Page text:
While the origins of smallpox has remained a mystery for centuries, researchers now believe that it dates back 2,000 years earlier than previously thought.
Until recently, the earliest genetic evidence of smallpox, the variola virus, was from the 1600s. And in 2020, researchers found evidence of it in the dental remains of Viking skeletons, pushing its existence 1,000 years earlier.
Now, Italian scientists have used a mathematical equation to pinpoint the beginnings of smallpox, and coupled with pox scarring seen on ancient Egyptian mummies, they have pushed the emergence of the virus back 3,800 years.
“Variola virus may be much, much older than we thought,” said study first author Dr. Diego Forni, from the Scientific Institute IRCCS Eugenio Medea, in Italy.
“This is important because it confirms the historical hypothesis that smallpox existed in ancient societies. It is also important to consider that there are some aspects in the evolution of viruses that should be accounted for when doing this type of work,” Forni said in a news release from the Microbiology Society.
Smallpox was only eradicated recently, relatively speaking, killing at least 300 million people in the 20th century.
In the new study, the researchers found that different strains of smallpox all descended from a single common ancestor. A small fraction of the genetic components found in Viking-age genomes even persisted until the 18th century.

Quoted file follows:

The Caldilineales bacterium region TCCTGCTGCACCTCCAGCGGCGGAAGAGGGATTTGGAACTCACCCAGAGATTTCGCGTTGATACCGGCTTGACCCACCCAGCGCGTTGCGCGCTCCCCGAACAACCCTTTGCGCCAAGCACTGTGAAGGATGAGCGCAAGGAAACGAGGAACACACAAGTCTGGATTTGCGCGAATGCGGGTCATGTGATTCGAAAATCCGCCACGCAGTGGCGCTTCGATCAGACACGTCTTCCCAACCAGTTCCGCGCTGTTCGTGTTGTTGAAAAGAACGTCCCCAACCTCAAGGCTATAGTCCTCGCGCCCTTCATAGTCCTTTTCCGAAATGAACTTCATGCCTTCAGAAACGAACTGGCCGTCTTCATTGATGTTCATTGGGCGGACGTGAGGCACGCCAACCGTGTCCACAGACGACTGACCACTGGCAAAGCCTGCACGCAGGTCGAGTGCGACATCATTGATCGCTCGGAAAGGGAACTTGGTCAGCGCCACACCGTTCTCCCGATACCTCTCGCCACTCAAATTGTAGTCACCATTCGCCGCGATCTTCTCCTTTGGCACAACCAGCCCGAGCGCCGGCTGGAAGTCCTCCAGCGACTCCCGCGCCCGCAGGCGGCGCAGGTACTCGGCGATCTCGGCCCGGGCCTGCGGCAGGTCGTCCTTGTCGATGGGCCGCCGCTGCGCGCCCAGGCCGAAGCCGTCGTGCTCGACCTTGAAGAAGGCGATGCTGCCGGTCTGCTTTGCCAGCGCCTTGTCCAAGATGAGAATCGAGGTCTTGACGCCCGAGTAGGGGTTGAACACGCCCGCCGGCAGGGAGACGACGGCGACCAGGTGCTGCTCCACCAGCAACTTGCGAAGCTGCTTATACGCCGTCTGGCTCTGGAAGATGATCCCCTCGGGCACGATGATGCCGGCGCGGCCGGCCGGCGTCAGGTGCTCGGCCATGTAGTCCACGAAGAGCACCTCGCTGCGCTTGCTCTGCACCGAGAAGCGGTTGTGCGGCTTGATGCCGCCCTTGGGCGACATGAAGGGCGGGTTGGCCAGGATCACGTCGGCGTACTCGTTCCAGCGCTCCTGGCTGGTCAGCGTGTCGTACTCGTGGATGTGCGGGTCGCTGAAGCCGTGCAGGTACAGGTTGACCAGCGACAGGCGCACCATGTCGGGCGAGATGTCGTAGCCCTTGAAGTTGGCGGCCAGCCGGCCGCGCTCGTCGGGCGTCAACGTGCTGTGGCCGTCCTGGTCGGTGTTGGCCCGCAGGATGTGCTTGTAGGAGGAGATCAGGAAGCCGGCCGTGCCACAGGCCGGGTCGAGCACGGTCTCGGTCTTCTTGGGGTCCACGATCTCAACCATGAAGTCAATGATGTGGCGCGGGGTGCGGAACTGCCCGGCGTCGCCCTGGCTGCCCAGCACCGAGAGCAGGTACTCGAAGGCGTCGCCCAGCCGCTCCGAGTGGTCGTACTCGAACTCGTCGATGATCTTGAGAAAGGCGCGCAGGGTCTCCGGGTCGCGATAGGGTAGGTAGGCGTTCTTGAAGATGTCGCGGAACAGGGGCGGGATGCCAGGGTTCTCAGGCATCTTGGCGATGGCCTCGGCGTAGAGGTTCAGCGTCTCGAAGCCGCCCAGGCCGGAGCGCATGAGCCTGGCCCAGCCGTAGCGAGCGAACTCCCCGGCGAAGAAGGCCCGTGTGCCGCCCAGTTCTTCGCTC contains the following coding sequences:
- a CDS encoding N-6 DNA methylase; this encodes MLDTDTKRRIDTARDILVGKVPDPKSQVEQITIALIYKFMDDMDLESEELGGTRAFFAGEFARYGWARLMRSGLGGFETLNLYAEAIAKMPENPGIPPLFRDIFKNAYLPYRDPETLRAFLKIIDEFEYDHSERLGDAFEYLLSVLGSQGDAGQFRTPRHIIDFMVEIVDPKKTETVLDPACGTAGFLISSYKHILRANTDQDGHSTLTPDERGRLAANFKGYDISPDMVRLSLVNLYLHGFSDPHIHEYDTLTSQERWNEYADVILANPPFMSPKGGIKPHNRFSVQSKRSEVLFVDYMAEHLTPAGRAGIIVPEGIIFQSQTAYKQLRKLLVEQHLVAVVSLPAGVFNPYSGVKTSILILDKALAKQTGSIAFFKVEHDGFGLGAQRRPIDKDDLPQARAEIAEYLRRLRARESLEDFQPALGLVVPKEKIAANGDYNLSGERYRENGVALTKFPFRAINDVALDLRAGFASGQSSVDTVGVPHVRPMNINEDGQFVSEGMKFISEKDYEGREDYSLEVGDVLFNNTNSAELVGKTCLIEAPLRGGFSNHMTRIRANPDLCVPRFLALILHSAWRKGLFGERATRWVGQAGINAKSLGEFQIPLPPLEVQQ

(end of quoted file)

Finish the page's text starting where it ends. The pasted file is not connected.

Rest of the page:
To estimate the origin of the virus, the researchers then accounted for something called the "time-dependent rate phenomenon."
What this means is that the speed of evolution depends on the length of time over which it is being measured. That means viruses appear to change more quickly over a short timeframe and more slowly over a longer timeframe, something well-documented in DNA viruses, according to the study authors.
By using a mathematical equation to account for the time-dependent rate phenomenon, the research team estimated the first emergence of smallpox may harken back to Egyptian times: Ancient mummies, including the Pharaoh Ramses V, who died in 1157 BC, had suspicious scarring.
The findings were published online Jan. 9 in the journal Microbial Genomics.
The U.S. Centers for Disease Control and Prevention has more on smallpox.
SOURCE: Microbiology Society, news release, Jan. 9, 2023